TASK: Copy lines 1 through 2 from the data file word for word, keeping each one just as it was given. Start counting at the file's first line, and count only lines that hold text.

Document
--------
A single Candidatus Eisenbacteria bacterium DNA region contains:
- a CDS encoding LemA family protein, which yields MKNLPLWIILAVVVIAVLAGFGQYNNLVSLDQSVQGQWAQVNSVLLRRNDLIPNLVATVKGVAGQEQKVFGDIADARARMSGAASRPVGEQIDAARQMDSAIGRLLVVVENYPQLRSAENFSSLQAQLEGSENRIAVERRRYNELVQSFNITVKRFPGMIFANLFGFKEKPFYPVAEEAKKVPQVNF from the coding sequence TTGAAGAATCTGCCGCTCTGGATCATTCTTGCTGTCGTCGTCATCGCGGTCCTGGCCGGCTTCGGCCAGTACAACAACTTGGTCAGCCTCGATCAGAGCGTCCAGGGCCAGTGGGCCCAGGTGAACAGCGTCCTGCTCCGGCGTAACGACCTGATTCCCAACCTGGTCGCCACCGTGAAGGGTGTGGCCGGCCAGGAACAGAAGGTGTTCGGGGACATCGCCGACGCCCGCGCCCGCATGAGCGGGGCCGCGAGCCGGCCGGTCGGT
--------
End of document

A single Candidatus Eisenbacteria bacterium DNA region contains:
- a CDS encoding LemA family protein, which yields MKNLPLWIILAVVVIAVLAGFGQYNNLVSLDQSVQGQWAQVNSVLLRRNDLIPNLVATVKGVAGQEQKVFGDIADARARMSGAASRPVGEQIDAARQMDSAIGRLLVVVENYPQLRSAENFSSLQAQLEGSENRIAVERRRYNELVQSFNITVKRFPGMIFANLFGFKEKPFYPVAEEAKKVPQVNF from the coding sequence TTGAAGAATCTGCCGCTCTGGATCATTCTTGCTGTCGTCGTCATCGCGGTCCTGGCCGGCTTCGGCCAGTACAACAACTTGGTCAGCCTCGATCAGAGCGTCCAGGGCCAGTGGGCCCAGGTGAACAGCGTCCTGCTCCGGCGTAACGACCTGATTCCCAACCTGGTCGCCACCGTGAAGGGTGTGGCCGGCCAGGAACAGAAGGTGTTCGGGGACATCGCCGACGCCCGCGCCCGCATGAGCGGGGCCGCGAGCCGGCCGGTCGGT